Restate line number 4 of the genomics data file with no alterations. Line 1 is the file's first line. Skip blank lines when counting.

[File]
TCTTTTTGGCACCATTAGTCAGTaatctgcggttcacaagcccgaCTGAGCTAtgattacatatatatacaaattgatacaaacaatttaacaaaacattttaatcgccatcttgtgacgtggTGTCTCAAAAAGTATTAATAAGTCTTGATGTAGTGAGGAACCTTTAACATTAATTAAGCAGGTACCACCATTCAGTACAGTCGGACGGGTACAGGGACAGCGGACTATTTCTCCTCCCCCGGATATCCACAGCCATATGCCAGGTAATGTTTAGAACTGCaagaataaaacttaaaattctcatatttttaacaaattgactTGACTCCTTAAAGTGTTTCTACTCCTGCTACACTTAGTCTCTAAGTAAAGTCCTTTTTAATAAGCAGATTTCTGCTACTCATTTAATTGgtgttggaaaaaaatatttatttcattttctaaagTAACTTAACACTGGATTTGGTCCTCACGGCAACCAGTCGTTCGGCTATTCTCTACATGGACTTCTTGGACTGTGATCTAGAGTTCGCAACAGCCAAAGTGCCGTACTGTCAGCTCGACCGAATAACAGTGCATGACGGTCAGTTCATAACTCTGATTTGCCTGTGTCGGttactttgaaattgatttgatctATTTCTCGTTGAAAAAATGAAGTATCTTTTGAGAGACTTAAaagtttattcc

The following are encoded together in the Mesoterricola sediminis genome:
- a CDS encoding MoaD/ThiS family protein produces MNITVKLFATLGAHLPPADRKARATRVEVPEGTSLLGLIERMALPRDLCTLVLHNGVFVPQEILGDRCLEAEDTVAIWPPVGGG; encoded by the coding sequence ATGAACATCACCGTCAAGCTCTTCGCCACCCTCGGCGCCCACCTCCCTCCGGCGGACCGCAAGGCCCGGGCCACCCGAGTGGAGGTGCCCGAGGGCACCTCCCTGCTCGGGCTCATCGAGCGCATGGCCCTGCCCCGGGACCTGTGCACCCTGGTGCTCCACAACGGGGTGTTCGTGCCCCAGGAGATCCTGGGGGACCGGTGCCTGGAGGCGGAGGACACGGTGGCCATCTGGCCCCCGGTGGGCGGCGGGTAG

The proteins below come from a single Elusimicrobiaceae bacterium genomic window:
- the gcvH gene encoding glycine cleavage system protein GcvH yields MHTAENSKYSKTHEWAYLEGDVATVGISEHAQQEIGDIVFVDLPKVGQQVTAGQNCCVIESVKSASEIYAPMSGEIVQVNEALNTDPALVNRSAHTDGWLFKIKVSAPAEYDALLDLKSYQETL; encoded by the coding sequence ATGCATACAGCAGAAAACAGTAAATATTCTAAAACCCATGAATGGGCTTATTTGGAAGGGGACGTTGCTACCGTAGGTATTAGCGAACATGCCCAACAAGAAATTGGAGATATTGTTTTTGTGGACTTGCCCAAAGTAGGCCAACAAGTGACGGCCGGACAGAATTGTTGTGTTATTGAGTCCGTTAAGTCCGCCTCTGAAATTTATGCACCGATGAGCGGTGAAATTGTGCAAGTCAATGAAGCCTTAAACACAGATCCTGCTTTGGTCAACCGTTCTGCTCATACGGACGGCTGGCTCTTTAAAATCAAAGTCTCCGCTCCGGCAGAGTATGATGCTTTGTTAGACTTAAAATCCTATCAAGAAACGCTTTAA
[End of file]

The proteins below come from a single Elusimicrobiaceae bacterium genomic window: